China efficiently begins the primary mission to retrieve stones from the moon

China successfully launched an unmanned spacecraft to explore part of the moon early Tuesday to become only the third nation to collect stones and debris from the lunar surface.

According to the ancient Chinese moon goddess named Chang’e 5, the four modules of the spacecraft were fired on a massive Long March 5Y rocket from the launch site of the Wenchang spacecraft in southern Hainan Province.

The ambitious mission aims to land the spaceship in an area called Oceanus Procellarum and seeks to collect lunar material by drilling 7 feet into the surface with its drill and robotic arm and scooping up about 2 kilograms of rock and earth. The sample is then transferred to a so-called ascender.

The materials are then transported to the return capsule to be returned to Earth. The information the samples can provide could help scientists understand more about the origin, formation, and solar system of the Moon in general.

The spaceship will reach the surface in about three days and stay there for one lunar day, which is about 14 Earth days, as it lacks the radioisotope heating units required to withstand the lunar icy nights.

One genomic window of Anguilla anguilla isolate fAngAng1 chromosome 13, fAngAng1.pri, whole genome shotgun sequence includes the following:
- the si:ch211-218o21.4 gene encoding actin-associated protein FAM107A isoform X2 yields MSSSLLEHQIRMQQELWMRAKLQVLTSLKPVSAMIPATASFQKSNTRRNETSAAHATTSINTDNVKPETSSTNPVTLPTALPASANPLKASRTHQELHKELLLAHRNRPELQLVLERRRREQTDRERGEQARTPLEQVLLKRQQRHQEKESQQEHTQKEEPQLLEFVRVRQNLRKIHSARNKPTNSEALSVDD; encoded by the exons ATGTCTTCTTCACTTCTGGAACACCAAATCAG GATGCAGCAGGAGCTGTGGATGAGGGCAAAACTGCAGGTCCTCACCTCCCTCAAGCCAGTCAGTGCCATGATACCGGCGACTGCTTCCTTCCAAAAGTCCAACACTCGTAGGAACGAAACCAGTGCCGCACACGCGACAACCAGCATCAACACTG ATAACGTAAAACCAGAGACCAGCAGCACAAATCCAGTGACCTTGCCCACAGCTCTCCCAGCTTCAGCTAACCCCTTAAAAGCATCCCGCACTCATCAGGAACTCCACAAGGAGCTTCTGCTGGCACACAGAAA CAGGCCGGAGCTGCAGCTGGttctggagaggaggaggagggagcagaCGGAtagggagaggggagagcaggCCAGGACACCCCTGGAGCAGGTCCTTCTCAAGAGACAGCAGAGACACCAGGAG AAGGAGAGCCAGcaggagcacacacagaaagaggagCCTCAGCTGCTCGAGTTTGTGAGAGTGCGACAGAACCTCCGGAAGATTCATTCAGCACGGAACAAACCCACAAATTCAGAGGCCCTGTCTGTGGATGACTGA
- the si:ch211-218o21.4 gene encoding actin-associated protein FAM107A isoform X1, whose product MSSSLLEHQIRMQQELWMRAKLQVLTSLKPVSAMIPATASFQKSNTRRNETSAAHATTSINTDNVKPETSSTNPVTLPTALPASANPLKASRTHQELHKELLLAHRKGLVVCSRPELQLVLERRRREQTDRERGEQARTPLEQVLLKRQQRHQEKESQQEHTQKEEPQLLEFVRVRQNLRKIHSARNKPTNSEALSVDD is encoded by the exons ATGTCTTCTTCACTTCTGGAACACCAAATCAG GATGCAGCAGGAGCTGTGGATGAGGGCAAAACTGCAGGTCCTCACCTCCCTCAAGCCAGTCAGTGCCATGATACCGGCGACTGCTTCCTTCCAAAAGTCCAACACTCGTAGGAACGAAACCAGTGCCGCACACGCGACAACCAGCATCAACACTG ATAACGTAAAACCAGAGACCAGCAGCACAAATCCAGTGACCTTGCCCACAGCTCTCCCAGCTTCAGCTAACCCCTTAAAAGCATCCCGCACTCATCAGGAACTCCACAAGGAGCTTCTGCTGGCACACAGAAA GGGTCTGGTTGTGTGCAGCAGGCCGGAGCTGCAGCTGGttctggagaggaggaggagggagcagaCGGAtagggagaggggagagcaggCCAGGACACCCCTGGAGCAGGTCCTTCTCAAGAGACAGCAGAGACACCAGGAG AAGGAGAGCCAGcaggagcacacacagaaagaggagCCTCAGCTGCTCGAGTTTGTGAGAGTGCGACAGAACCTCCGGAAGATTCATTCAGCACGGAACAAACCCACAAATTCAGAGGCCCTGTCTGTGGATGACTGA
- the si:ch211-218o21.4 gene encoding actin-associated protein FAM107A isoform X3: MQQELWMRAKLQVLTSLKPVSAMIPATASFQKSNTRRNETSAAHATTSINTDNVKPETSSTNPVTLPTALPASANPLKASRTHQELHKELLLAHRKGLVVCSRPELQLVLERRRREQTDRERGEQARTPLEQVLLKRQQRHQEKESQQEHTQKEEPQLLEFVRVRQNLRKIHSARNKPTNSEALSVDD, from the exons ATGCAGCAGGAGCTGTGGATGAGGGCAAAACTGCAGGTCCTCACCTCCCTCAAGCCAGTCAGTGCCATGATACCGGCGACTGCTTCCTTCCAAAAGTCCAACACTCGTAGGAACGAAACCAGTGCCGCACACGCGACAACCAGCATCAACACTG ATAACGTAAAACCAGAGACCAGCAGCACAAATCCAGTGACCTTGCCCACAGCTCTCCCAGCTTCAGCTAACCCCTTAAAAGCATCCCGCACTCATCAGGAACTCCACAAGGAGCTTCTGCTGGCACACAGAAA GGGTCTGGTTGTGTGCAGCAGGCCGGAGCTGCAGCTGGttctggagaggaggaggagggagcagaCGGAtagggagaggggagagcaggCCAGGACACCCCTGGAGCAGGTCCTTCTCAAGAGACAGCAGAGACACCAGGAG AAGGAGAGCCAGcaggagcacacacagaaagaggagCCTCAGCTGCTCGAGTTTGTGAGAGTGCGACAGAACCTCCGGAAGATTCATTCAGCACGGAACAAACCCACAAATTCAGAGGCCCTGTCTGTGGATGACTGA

If this succeeds, China will be only the third country to return lunar samples to join the United States and the former Soviet Union, and the first in over 40 years.

The mission also underscores China’s ambitions in space technology and attempts to improve its space program with the hope of having its own crewed space station by 2022 and eventually sending people to the moon.

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Chang’e 5 and future lunar missions aim to “provide better technical support for future scientific and exploration activities,” Pei Zhaoyu, mission spokesman and deputy director of the Lunar Exploration and Space Engineering Center of China’s National Space Administration, told reporters at a briefing on Monday .

“Scientific needs as well as technical and economic conditions” would determine whether China decides to send a crewed mission to the moon, Pei said.

“I think future exploration activities on the moon will most likely be done in a human-machine combination,” he said.

As part of its space endeavors, the country successfully landed a spaceship on the other side of the moon in 2019, making it the first country to do so.

In July of this year, China became one of three countries to embark on a mission to Mars to look for signs of water on the red planet. The CNSA says the Tianwen 1 spacecraft is on its way to arrive on Mars in February.

Additional reporting by agencies

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